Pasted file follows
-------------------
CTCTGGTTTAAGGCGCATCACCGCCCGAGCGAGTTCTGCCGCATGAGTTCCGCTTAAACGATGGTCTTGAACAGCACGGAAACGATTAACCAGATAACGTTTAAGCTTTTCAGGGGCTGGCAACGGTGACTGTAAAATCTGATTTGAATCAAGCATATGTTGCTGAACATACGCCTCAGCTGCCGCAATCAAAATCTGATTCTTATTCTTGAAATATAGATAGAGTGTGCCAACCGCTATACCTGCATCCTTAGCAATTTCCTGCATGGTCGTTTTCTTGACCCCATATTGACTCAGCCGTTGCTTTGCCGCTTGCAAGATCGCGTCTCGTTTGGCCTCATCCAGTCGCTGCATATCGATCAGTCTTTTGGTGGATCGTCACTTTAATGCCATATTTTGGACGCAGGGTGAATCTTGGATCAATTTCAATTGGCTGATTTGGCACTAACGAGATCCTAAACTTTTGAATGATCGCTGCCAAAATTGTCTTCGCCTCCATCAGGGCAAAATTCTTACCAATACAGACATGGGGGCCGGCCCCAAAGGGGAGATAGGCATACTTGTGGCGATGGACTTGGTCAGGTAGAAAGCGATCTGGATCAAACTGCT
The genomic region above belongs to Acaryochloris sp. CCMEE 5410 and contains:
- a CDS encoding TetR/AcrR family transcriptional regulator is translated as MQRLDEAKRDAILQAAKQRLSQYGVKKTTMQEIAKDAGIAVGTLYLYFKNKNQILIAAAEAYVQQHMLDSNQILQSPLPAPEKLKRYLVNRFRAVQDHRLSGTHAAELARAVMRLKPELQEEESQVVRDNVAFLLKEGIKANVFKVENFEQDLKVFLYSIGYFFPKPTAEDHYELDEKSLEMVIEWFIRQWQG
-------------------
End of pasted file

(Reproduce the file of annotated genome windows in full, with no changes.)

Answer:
CTCTGGTTTAAGGCGCATCACCGCCCGAGCGAGTTCTGCCGCATGAGTTCCGCTTAAACGATGGTCTTGAACAGCACGGAAACGATTAACCAGATAACGTTTAAGCTTTTCAGGGGCTGGCAACGGTGACTGTAAAATCTGATTTGAATCAAGCATATGTTGCTGAACATACGCCTCAGCTGCCGCAATCAAAATCTGATTCTTATTCTTGAAATATAGATAGAGTGTGCCAACCGCTATACCTGCATCCTTAGCAATTTCCTGCATGGTCGTTTTCTTGACCCCATATTGACTCAGCCGTTGCTTTGCCGCTTGCAAGATCGCGTCTCGTTTGGCCTCATCCAGTCGCTGCATATCGATCAGTCTTTTGGTGGATCGTCACTTTAATGCCATATTTTGGACGCAGGGTGAATCTTGGATCAATTTCAATTGGCTGATTTGGCACTAACGAGATCCTAAACTTTTGAATGATCGCTGCCAAAATTGTCTTCGCCTCCATCAGGGCAAAATTCTTACCAATACAGACATGGGGGCCGGCCCCAAAGGGGAGATAGGCATACTTGTGGCGATGGACTTGGTCAGGTAGAAAGCGATCTGGATCAAACTGCT
The genomic region above belongs to Acaryochloris sp. CCMEE 5410 and contains:
- a CDS encoding TetR/AcrR family transcriptional regulator is translated as MQRLDEAKRDAILQAAKQRLSQYGVKKTTMQEIAKDAGIAVGTLYLYFKNKNQILIAAAEAYVQQHMLDSNQILQSPLPAPEKLKRYLVNRFRAVQDHRLSGTHAAELARAVMRLKPELQEEESQVVRDNVAFLLKEGIKANVFKVENFEQDLKVFLYSIGYFFPKPTAEDHYELDEKSLEMVIEWFIRQWQG